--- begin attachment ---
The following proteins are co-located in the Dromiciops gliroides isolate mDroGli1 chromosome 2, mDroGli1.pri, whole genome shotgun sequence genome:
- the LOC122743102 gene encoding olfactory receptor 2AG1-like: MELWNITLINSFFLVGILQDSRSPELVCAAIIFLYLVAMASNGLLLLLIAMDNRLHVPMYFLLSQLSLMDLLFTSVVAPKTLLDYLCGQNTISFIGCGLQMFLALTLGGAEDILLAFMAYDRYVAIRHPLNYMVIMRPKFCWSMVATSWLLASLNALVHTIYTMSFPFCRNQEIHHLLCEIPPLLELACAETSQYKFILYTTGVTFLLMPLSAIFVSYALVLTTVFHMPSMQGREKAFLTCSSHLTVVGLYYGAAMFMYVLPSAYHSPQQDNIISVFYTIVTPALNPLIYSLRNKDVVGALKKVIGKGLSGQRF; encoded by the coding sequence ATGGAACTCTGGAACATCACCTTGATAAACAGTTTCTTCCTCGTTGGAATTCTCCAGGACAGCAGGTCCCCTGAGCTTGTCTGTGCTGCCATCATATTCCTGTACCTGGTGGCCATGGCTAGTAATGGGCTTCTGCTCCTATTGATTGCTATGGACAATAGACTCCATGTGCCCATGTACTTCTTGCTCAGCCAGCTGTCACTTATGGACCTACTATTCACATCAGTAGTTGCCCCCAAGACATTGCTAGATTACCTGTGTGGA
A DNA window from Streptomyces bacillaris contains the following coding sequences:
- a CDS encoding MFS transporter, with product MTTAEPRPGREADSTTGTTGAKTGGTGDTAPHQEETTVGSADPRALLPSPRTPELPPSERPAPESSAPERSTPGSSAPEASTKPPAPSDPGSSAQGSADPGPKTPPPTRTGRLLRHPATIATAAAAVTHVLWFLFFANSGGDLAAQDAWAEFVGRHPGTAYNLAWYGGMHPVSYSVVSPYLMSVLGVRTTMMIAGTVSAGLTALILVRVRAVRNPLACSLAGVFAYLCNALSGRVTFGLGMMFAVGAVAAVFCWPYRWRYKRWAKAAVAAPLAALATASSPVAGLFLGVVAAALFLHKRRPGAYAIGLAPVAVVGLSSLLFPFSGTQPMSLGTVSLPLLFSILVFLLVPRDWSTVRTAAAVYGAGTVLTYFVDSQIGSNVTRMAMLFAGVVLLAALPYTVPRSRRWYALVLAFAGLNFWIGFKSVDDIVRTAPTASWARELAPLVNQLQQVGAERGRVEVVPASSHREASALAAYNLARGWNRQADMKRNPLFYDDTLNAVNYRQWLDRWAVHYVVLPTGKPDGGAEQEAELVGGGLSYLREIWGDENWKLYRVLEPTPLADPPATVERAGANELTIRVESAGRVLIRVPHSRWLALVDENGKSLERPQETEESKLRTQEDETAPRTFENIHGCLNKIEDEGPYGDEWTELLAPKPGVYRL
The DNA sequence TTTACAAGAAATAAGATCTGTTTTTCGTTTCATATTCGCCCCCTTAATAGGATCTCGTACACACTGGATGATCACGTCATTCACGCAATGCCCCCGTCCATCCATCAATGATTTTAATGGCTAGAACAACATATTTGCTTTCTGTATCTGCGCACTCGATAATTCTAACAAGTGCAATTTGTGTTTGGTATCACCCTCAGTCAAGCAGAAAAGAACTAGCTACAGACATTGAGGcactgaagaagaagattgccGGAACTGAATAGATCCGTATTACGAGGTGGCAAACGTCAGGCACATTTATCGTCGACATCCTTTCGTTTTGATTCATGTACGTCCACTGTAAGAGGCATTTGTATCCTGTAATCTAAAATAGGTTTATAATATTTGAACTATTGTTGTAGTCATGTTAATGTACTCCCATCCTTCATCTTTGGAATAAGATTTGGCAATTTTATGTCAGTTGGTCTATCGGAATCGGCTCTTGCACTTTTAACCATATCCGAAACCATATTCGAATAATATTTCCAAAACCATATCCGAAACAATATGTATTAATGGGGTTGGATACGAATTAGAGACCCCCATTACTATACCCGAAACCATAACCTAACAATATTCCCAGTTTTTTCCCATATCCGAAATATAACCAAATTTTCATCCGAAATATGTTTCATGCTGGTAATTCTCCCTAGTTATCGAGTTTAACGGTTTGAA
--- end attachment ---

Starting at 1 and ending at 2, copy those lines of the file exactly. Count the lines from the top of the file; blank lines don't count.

The following proteins are co-located in the Dromiciops gliroides isolate mDroGli1 chromosome 2, mDroGli1.pri, whole genome shotgun sequence genome:
- the LOC122743102 gene encoding olfactory receptor 2AG1-like: MELWNITLINSFFLVGILQDSRSPELVCAAIIFLYLVAMASNGLLLLLIAMDNRLHVPMYFLLSQLSLMDLLFTSVVAPKTLLDYLCGQNTISFIGCGLQMFLALTLGGAEDILLAFMAYDRYVAIRHPLNYMVIMRPKFCWSMVATSWLLASLNALVHTIYTMSFPFCRNQEIHHLLCEIPPLLELACAETSQYKFILYTTGVTFLLMPLSAIFVSYALVLTTVFHMPSMQGREKAFLTCSSHLTVVGLYYGAAMFMYVLPSAYHSPQQDNIISVFYTIVTPALNPLIYSLRNKDVVGALKKVIGKGLSGQRF; encoded by the coding sequence ATGGAACTCTGGAACATCACCTTGATAAACAGTTTCTTCCTCGTTGGAATTCTCCAGGACAGCAGGTCCCCTGAGCTTGTCTGTGCTGCCATCATATTCCTGTACCTGGTGGCCATGGCTAGTAATGGGCTTCTGCTCCTATTGATTGCTATGGACAATAGACTCCATGTGCCCATGTACTTCTTGCTCAGCCAGCTGTCACTTATGGACCTACTATTCACATCAGTAGTTGCCCCCAAGACATTGCTAGATTACCTGTGTGGA